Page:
Topical Term


This book discusses how moons were created, what they're made of, how many there are in our solar system and what they do.


Did you know that stars last for billions of years? Some stars shrink and turn white when they are very old. Find out more in this book.

A day in the life of an astronaut, Mars, and the distant stars

"From the creators of A Day in the Life of a Poo, a Gnu, and You comes an encyclopedic glance at all things outer space and makes a hilarious and informative guide for curious young readers. Blast off for a day in the life of space and the people (and animals!) who have explored it. From hilarious comics to secret diaries and detailed diagrams, there are tons of things to discover and fantastic facts to learn.".

Is there anybody out there?

"Journalist Laura Krantz incorporates the scientific method and her journalistic skills to determine if aliens might exist"--Provided by publisher.

First look at a black hole

how a photograph solved a space mystery
"Historical photographs combined with . . . narration bring the story of the first photograph of a black hole to life. Kids will learn why it was so hard to take a photo of something so dark it does not reflect light, and so far away it could barely be reached. Primary source quotations bring the . . . accomplishment to life"--Provided by publisher.

The universe and its mysteries

"How did the universe form? What's the relationship between time and space? What scientific principles and natural forces rule our universe and how do we know about them? Answer these and many more questions in this . . . guide to our universe! In-depth text, . . . facts, and full-color photographs will guide readers through an exploration that mingles history, science, biographies, and more to examine the universe--and ponder the mysteries we're still learning about today"--Provided by publisher.

Oliver's great big universe

Determined to be an astrophysicist one day, Oliver explains everything he learns-like how the sun burps, how ghost particles fly through you, and the uncanny similarities between Mercury and cafeteria meatballs. Oliver finally feels like he's starting to figure things out . . . but can he stay out of the principal's office, or catch a break from his annoying sister?.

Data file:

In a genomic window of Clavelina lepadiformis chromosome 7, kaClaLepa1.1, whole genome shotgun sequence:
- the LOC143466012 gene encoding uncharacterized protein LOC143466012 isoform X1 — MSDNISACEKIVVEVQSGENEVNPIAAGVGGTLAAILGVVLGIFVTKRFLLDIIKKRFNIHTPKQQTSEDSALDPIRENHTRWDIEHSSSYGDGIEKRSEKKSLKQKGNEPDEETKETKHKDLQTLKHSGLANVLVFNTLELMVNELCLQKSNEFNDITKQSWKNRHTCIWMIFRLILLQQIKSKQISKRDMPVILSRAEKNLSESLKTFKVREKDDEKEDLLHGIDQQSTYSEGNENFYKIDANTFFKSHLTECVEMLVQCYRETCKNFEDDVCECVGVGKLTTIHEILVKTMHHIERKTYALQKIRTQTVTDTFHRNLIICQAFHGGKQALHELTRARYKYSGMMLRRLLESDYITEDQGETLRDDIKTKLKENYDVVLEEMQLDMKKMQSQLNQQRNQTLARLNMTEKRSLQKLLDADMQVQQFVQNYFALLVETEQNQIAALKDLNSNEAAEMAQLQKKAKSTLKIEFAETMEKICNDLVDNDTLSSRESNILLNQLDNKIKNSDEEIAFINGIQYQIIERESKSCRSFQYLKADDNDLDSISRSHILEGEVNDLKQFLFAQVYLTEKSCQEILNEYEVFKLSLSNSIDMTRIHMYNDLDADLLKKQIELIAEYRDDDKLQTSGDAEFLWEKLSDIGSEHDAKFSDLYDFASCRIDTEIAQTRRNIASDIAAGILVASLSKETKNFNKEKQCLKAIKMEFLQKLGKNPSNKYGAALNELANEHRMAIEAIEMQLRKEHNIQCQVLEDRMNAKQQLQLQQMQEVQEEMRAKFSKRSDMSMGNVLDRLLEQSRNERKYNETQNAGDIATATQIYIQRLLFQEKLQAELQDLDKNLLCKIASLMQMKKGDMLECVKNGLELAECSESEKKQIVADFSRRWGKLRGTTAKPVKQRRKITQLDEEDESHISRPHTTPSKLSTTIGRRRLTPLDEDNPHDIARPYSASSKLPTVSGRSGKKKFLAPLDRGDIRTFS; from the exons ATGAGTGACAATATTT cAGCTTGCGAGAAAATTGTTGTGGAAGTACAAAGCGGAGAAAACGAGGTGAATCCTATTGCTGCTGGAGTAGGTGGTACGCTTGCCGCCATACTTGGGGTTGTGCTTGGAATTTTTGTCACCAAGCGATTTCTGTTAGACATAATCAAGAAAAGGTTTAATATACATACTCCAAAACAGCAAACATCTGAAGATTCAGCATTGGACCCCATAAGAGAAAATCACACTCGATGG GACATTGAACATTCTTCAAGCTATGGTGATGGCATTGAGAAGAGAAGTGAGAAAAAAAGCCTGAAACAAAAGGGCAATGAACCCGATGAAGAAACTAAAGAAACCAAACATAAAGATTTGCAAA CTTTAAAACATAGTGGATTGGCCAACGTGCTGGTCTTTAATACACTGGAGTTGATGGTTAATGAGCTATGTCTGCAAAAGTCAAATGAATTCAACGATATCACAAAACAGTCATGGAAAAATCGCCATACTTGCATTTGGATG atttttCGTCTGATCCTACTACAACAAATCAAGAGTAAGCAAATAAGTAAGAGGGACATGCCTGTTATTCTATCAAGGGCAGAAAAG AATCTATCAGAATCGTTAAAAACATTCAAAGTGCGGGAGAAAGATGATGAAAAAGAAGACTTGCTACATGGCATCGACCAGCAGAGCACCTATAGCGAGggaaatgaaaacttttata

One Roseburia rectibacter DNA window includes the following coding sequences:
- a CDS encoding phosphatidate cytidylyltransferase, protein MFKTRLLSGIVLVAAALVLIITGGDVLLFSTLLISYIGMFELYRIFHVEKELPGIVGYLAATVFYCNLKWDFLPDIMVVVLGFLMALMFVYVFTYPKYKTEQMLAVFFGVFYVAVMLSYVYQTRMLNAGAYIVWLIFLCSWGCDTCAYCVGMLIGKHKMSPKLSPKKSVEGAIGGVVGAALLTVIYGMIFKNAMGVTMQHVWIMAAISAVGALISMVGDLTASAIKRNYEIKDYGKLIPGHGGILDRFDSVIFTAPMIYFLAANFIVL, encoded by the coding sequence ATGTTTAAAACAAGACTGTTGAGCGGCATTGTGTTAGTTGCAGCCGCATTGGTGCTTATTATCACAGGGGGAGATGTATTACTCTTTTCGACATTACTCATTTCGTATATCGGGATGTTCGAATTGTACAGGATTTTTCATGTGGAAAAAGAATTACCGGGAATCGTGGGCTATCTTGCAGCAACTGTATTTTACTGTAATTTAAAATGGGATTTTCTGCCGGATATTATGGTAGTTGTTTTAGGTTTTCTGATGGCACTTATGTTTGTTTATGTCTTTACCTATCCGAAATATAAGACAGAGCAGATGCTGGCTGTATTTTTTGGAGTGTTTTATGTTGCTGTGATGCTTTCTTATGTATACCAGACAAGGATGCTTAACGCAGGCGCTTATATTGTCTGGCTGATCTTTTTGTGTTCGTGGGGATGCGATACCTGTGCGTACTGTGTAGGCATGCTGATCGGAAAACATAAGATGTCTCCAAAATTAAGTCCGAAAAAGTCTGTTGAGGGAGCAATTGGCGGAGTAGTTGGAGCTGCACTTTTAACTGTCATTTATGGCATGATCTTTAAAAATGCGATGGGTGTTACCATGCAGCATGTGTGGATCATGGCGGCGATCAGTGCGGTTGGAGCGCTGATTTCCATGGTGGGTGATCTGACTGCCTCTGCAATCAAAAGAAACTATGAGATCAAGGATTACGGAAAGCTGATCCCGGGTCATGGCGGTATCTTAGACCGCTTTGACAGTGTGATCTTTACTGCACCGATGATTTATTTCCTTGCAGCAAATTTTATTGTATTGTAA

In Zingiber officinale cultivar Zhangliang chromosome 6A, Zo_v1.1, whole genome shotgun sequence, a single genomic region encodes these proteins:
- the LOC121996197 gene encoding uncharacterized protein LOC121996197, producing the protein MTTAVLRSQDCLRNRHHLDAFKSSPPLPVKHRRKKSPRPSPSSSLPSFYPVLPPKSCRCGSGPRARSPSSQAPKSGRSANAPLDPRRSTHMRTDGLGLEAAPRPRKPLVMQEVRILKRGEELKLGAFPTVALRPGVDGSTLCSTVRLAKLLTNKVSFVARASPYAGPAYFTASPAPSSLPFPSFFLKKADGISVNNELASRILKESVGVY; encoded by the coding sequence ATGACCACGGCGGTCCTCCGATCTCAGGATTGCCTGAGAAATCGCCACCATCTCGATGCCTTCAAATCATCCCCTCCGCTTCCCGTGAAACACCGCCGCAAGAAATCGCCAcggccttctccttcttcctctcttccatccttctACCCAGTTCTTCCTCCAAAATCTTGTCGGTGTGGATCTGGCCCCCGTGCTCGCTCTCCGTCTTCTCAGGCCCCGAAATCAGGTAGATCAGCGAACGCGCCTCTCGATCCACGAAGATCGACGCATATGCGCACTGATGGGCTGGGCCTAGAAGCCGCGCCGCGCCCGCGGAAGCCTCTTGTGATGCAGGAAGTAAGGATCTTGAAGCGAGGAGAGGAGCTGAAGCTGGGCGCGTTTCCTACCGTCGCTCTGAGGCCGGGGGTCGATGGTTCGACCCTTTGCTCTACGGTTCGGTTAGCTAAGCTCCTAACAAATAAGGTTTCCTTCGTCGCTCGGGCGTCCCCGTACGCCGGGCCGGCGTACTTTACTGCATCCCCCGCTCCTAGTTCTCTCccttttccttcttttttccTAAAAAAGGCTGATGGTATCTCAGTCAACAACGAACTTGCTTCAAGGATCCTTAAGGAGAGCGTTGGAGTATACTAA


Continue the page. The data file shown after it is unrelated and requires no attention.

Reaching into the universe

advances in space exploration
Over the course of five decades evidence has been gathered by NASA, the European Space Agency (ESA), and other space programs around the globe. Using such evidence, astronomers and other scientists have learned a great deal about the Solar System, as well as what lies beyond it.

Saving the Starry Night

Light Pollution and Its Effects on Science, Culture and Nature
This book takes a close look at our relationship with the sky, the stars, light and darkness. In particular, it examines how light pollution has interfered with the culture of astronomy and our ability to appreciate this essential facet of our natural world. The sky has always held significance for humanity, in both cultural and scientific terms. And yet we persistently pollute it with (sometimes unnecessary) light in our obsessive desire to chase away the darkness. This effectively switches off the stars, hampering our ability to enjoy one of the most inspiring sights nature has to offer to humankind. In addition, too much light is hazardous to both our health and that of the fauna and flora of this planet. This book also features a comprehensive look at the current controversy regarding efforts to expand internet access through the launch into low Earth orbits of thousands of new satellites, which will pollute the night with moving lights while filling to saturation the capability of the circumterrestrial space. This conflict does not mean that the interests of astronomy and those of space technology have to be at odds, and potential compromises are explored between the satellite initiative and the desire to maintain a dark, radio silent sky.


how the 1919 solar eclipse proved Einstein's theory of general relativity
"British astronomer Arthur Stanley Eddington photographed the 1919 solar eclipse to prove Einstein's theory of general relativity by demonstrating that the sun's gravity could pull and bend light"--Provided by publisher.


Subscribe to RSS - astronomy